It used to be that many homeowners in DC weren’t allowed to build a small apartment, called an accessory dwelling unit (ADU), onto their property. Under DC’s new zoning code, they will soon have the right to build some without seeking special permission.

Photo by Elvert Barnes on Flickr.

An ADU could be a basement or attic apartment, or an apartment over a garage or small cottage in the backyard. The important thing is that you can rent an ADU to a tenant. Allowing ADUs to go up more freely is one of the biggest changes of the new zoning code, which will take effect starting September 6.

In DC, households are shrinking from large families to singles or couples, while demand for housing is rising. Allowing homeowners to rent out parts of their property can help alleviate this demand, while providing income to offset the increasing cost of property.

Apartments have always been relatively easy for homeowners to add in higher-density row house zones — consider the classic DC “English Basement.” Under the old zoning code they were allowed with a special exception, but now they are allowed by right in residential neighborhoods.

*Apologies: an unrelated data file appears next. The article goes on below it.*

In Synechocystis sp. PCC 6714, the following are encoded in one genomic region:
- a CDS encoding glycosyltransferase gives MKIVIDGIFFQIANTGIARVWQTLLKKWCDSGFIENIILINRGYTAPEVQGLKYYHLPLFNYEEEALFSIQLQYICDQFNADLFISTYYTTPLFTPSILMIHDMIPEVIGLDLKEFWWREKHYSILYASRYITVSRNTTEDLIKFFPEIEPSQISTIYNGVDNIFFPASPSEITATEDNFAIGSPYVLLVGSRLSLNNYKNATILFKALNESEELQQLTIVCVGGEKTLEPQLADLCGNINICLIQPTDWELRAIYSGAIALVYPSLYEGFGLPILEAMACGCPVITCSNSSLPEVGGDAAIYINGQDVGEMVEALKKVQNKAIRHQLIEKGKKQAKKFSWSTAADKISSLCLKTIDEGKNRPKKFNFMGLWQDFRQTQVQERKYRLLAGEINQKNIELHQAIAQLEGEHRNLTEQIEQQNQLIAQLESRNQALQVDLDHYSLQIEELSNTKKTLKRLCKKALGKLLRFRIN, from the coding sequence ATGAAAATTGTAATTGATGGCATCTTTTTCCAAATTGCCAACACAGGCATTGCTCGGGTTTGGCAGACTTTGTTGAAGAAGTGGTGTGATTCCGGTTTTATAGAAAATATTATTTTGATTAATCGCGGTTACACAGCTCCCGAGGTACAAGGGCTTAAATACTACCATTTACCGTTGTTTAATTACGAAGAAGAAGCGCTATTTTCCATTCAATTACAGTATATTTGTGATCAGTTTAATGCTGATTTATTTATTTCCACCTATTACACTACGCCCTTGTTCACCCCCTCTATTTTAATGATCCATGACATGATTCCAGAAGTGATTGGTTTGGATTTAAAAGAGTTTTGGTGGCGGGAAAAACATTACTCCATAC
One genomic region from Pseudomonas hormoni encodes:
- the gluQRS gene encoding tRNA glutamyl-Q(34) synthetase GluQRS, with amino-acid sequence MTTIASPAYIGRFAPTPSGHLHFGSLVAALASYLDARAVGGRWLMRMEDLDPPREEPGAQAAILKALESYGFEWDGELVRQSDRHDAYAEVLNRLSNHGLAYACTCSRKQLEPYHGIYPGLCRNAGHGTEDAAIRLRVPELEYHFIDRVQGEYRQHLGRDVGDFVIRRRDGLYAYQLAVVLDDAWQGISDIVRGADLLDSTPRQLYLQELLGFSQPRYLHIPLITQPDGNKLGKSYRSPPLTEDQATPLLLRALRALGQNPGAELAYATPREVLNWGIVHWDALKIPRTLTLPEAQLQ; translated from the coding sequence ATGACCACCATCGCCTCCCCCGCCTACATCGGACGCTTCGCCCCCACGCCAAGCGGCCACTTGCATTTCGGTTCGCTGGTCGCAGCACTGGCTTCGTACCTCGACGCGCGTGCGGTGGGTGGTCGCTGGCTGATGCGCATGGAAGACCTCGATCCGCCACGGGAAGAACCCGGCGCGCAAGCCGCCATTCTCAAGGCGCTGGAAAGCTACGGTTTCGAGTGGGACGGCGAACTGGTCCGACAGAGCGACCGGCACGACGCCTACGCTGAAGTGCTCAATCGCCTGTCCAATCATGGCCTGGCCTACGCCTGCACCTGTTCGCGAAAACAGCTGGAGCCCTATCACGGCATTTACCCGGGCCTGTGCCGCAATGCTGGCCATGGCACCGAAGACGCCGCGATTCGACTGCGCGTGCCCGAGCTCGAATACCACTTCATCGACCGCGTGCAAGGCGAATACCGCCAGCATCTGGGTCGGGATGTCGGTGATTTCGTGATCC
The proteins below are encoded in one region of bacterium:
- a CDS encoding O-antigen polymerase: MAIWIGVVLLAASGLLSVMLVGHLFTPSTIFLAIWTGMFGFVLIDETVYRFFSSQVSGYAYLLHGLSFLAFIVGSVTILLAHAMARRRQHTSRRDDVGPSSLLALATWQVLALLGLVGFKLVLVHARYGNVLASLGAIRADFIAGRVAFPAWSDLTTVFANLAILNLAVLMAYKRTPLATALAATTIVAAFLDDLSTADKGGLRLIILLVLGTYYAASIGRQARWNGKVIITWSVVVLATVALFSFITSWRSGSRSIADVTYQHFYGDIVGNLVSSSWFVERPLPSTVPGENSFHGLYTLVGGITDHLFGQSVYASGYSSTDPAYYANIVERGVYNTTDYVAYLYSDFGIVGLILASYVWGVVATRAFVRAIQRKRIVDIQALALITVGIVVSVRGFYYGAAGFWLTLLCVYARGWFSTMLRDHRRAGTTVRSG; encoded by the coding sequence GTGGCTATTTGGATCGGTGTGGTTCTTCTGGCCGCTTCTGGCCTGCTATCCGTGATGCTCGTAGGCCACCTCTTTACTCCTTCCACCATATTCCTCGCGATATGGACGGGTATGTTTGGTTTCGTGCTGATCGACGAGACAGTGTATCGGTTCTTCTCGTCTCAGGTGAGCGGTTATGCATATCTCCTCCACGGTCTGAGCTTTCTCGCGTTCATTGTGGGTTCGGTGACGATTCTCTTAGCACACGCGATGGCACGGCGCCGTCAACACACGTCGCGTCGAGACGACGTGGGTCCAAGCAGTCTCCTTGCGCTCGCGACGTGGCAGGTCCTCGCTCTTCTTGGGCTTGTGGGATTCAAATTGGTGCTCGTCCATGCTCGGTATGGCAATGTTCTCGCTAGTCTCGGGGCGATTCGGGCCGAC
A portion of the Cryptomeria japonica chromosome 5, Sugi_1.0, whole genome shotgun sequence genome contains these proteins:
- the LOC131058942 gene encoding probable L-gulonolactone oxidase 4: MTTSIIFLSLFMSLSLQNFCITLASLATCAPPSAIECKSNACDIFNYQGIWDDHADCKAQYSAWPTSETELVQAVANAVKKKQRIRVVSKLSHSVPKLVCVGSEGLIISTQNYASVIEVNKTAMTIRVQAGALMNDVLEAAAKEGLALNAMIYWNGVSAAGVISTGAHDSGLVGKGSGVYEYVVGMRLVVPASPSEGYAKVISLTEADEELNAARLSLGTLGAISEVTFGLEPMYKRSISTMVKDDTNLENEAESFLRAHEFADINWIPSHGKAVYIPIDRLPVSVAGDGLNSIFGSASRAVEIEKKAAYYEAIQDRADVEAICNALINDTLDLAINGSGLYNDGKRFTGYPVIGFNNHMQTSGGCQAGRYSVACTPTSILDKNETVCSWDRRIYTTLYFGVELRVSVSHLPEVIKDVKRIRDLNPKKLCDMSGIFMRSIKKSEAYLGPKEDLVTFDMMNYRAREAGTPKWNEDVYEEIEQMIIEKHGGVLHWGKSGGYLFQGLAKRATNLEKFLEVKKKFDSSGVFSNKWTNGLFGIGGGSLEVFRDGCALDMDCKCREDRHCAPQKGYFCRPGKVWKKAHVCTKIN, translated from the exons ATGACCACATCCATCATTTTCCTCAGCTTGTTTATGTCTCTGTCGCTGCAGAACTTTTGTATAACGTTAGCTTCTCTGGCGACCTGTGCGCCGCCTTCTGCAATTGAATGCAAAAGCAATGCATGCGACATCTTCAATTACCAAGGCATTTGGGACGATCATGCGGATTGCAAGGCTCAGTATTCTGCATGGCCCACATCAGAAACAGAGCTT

A big change under the new zoning code is making it easier to build new apartments in accessory buildings and inside houses. In the past, the lowest-density R-1 zones were the only place homeowners could build them, and even in those cases, they had to be occupied by a “domestic,” meaning a family member or servant— a rather outdated stipulation.

Image from the DC Office of Planning.

Also, a apartment in an accessory building (a separate building on the property, like a garage) required a variance, meaning the owner would need to prove that they have a unique condition or situation that would make it a burden to comply with existing regulations. That was pretty much impossible, since accessory buildings were not allowed.

If the accessory building is already on the property, then homeowners can add an apartment by right. If the accessory building isn’t there yet, the homeowner only needs a special exception, which neighbors can only stop by demonstrating that the building would be an undue burden on them.